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Fruit in Fast-Forward 

WSU researchers stumbled on a new way to breed trees, five times faster than the old way

click to enlarge Phytelligence's Tyson Koepke in the company's lab in Pullman. - TARYN PHANEUF
  • Taryn Phaneuf
  • Phytelligence's Tyson Koepke in the company's lab in Pullman.

In the tree fruit industry, time can be the biggest impediment. After all, what is more unchanging than the time required to grow a tree?

"The nursery business is one of the slow parts," says Doug Hemly, a fifth-generation pear grower from California. "Once you know what you want to do, you have to get the tree grown correctly and as quickly as possible. And you want it to be consistent. You want it to be reliable (so) that you get exactly what you ordered."

Until recently, Hemly and other growers like him had to make the best of the situation. Apple orchards covet the most productive and resilient trees, but there aren't enough to go around. Pear growers see little research done to improve breeding in their crop.

But that could change as a Pullman-based company takes root. Phytelligence — a Washington State University startup — found a way to accelerate the natural process of growing trees, nearly cutting the time in half while saving 200 gallons of water per tree.

Such an innovation could bring unheard-of flexibility to some of Washington's most bountiful crops, allowing growers to adapt sooner to consumer demands or replenish orchards ravaged by disease.

Years ago, a WSU plant geneticist wanted a soil-free way to grow more plants more quickly to aid his research. An expert in fruit, Amit Dhingra directed his research assistants to divvy up species: sweet cherries, apples, pears, grapes, and strawberries.

"I started 3,000 [sweet cherry] buds and lost them all in the research lab because we were starting from scratch," says Tyson Koepke, who worked in Dhingra's lab. "We were just trying to make the process work for further experiments."

They found success growing plants in solutions that Koepke describes as "jello with Flintstones vitamins for plants." In that nutrient-rich media, one bud can multiply into 250,000 individual plants in a year.

Thanks to insight from an undergraduate working in the lab, Dhingra's team learned that its methods, if applied commercially, could relieve a longstanding bottleneck in the fruit industry. Where growers typically have to wait three to five years for new trees propagated at a nursery, these researchers invented a way to yield fruit in 12 to 18 months.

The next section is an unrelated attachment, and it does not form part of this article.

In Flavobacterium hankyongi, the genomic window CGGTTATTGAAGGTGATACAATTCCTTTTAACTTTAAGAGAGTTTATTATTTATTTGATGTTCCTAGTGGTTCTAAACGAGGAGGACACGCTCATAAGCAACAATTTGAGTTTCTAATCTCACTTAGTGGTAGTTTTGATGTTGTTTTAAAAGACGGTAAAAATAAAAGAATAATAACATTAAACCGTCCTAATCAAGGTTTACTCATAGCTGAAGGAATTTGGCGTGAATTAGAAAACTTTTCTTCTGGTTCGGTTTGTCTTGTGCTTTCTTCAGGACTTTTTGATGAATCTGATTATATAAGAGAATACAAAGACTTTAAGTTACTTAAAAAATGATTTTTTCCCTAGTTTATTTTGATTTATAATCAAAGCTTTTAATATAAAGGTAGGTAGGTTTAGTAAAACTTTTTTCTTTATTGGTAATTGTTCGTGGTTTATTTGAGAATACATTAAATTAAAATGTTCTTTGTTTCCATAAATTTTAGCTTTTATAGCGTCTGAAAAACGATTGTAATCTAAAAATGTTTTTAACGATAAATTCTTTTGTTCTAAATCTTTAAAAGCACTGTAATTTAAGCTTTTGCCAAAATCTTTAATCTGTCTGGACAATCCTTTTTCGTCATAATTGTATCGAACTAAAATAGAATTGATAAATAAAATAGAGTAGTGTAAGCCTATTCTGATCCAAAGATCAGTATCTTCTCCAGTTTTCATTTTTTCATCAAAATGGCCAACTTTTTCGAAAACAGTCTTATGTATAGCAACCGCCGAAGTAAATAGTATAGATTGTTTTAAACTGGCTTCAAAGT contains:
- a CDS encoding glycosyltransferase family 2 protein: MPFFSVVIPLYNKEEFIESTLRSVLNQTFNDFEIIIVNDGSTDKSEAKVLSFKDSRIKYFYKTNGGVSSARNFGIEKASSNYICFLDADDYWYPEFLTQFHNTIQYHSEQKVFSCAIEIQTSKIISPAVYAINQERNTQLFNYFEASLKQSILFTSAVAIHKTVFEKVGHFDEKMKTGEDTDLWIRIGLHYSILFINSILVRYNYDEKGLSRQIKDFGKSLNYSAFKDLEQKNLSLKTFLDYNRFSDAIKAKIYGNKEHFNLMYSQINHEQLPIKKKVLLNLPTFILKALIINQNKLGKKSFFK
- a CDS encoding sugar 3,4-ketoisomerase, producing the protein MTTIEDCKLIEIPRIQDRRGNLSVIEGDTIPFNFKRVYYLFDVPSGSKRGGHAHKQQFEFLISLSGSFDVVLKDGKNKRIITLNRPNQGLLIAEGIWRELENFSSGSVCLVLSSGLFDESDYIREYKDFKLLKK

Phytelligence started production in 2013. Plants, including 11 different species, grow for about four weeks in jars crowded on shelves, filling three rooms in the office at WSU's Research and Technology Park. After a month, each plant is cut into two or three pieces, creating two or three new plants.

The process continues and the numbers add up quickly. When the time is right, Phytelligence moves the plant into media that tells it to grow roots. Then it's transported to a nursery near Seattle, where it will live in a pot until it's 18 to 24 inches tall.

The plant is a dormant stick called a rootstock, Koepke says. Once it's planted in the ground, it can be budded in the same season, which means the grower inserts a stem with leaf buds into the rootstock. Altogether, Phytelligence shaves two years off the traditional process.

Last fall, a cherry grower in Washington became the first to plant trees propagated in the lab.

"The Phytelligence approach lends itself to a lot of the concerns that have been present over the years," says Hemly, who invested in the company.

He hesitates to plant new trees because committing four or five years in advance is daunting. A lot can change in that time. In the end, he might not even have the right tree.

"One of the big issues in the industry has been cross-contamination. People are sold plants that aren't what they're supposed to be. You wait three to five years to realize the tree isn't growing right," Koepke says.

Phytelligence genetically tests each tree. It's the only nursery with that level of quality control. With that kind of assurance, combined with speed, Hemly feels more positive about the possibilities for his orchards.

"We haven't been doing a lot of planting because we haven't had the materials available to do what we want to do," he says. "I think the science Phytelligence is bringing to this area is exciting." ♦

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